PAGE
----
Business license trends throughout the US

By Ifey Anekwe

Updated July 2022

Whether you’re applying for business funding or just trying to start your business with formation documents, the need for a business license may have become a hurdle. Fortunately, you can reduce the headache by staying up-to-date with requirements in your municipality.

Having or not having a business license can affect your business in a lot of ways.  If you have applied for any local funding lately, you may have noticed one of the requirements was to provide proof of a valid local business license. Or you may have submitted your business formation documents to the secretary of state and received a notice from the city informing you that you must obtain a local business license. 

If these scenarios sound familiar, you probably have at least a general understanding of the need for a business license. Acquiring a business license can feel like a hurdle. In fact, many in the tax industry consider a business license to be a nuisance tax. Read on to learn how you can navigate business license regulations and stay up-to-date with changes to requirements in your area.

What is a business license?

A business license is typically issued by a municipality (town, city, village, borough, township) within a county to a business owner to operate a business within a jurisdiction. The term “Business License” is used interchangeably with the following terms – occupational license, occupational tax, business registration, business permits, privilege license, business privilege license, business license, and occupational tax, business tax, city permits, etc. The titling depends on the local government. 

The issuing municipality primarily determines business licenses regarding the fee amount, frequency of payment, document requirements, processing time, prior or concurrent approvals by other departments within the municipality, a timeline for renewal, and penalties for late renewal/payment. Business license requirements vary according to the business’s location and the nature of the business.

The duration of most business licenses runs on a fiscal or calendar year or any other period. Upon expiration, a business license may be renewed annually, monthly, biannually, every 60 or 90 days, odd years, even biennially, triennially, or quadrennially. Penalties may apply for non-renewal of license within a specific time frame.

| Business license requirements vary according to the business’s location and the nature of the business.

Best practices 

Business licenses are dynamic, making the process unique depending upon each jurisdiction's rules. Most states stipulate their exact requirements and processes to carry out business activities within the state.

To operate certain businesses, an owner may be required to comply with a combination of licenses and permits from federal, state, or local government agencies. They may also be required to comply with additional permits from the health, police, fire, building, or zoning departments. These requirements vary based on industry, location, and rules in place.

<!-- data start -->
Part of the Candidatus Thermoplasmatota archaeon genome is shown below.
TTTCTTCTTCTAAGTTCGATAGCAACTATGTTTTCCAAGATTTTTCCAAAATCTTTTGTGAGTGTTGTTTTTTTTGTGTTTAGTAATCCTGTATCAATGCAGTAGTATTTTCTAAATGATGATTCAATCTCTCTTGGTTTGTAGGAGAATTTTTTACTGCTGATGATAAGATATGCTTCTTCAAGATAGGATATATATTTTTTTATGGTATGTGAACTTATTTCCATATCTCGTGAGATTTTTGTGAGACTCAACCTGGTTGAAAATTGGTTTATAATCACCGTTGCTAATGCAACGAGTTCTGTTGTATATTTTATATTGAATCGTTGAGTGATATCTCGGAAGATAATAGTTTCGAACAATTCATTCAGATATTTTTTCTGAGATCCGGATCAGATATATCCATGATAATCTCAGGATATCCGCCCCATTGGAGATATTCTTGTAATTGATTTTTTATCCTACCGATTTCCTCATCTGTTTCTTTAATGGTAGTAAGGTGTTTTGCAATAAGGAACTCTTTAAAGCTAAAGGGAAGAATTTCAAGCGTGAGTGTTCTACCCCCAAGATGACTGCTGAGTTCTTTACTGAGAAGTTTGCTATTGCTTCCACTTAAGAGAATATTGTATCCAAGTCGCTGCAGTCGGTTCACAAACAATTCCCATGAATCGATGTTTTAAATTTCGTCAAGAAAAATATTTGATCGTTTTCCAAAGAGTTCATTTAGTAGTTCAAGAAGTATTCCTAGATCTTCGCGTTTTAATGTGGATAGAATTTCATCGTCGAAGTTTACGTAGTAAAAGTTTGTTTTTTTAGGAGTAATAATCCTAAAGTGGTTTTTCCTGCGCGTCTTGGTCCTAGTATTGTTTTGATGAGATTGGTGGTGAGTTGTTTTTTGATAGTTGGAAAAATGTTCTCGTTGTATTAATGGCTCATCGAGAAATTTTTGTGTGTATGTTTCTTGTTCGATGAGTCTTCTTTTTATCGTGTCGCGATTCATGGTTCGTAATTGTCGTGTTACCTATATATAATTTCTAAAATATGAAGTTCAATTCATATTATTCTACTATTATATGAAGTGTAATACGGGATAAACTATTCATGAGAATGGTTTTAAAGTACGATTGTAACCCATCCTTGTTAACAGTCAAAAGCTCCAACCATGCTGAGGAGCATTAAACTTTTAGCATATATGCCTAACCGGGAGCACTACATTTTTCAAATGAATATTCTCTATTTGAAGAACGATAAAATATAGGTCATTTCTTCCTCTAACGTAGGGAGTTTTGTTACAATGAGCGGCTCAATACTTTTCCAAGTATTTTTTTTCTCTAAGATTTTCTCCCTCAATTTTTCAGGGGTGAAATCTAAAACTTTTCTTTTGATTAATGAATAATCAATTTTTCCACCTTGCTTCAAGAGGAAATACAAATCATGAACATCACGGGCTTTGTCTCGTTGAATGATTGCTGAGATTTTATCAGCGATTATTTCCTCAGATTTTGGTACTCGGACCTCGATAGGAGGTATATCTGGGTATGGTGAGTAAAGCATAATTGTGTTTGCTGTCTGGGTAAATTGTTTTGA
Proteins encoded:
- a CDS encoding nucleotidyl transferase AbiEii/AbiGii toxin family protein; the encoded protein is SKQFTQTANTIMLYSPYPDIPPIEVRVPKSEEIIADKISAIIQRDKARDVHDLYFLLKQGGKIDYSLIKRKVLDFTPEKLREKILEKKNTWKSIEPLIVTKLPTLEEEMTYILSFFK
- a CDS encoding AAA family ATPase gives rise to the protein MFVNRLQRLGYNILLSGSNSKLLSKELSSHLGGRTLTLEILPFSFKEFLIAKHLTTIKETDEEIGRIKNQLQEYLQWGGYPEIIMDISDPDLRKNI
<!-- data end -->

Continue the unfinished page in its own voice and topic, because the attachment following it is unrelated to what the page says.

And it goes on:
For example, the New York Department of State’s Division of Licensing Services (DLS) oversees certain occupations' licensure, registration, and regulation throughout the state. Hence, it would be insufficient to obtain only one level of approval to be engaged in a business. 

Businesses of a more complex nature, such as mining, drilling, or nuclear energy, may require the approval of a federal agency. An example may be found in Arizona, where providing or selling a specific service/product may require obtaining the state transaction privilege tax (TPT) license from the Arizona Department of Revenue. 

In some cases, business license processes are handled by the state department of revenue, which is responsible for collecting and administering state and local taxes within the state. There might be an additional requirement for some businesses to obtain a Unique Entity Identifier (UEI), which is different from the Federal Employer Identification Number (EIN). 

Licensing trends

More states are progressively adopting online uniformed licensing systems and business portals. These state-operated portals serve as a one-stop shop for all business and tax filings, business license registration/renewals, obtaining approvals from municipality departments, information, and resource tool.

Other developments include revising municipal ordinances regarding business licensing regimes. This can ensure that a municipality captures all business types and activities. 

Some municipalities are also streamlining license applications for specific services/activities by issuing special permits or licenses rather than applications for a range of business activities.

Check and stay up-to-date about requirements in your area

In 2021, a record-breaking 5.4 million applications were filled to form new businesses. This means there are a lot of new businesses, and each one is required to carry a license. 

It is imperative to be sure your business complies with local regulations and doesn’t suffer setbacks and penalties for not complying with regulations. As noted earlier, the nature of business licensing regimes is dynamic. Luckily, processes are becoming increasingly streamlined with the adoption of various technological platforms that ensure information is available to business owners. 

It is still important to stay up-to-date as regulations and procedures can change. Reach out to the designated municipality government official for questions and clarification if you’re unsure about any requirements.

By Ifey Anekwe
Ifey Anekwe is a foreign trained attorney with extensive experience in providing tax and legal services to clients of local and international markets. She is also an alumnus of New York University, School of Law where she obtained a graduate degree in International Tax.

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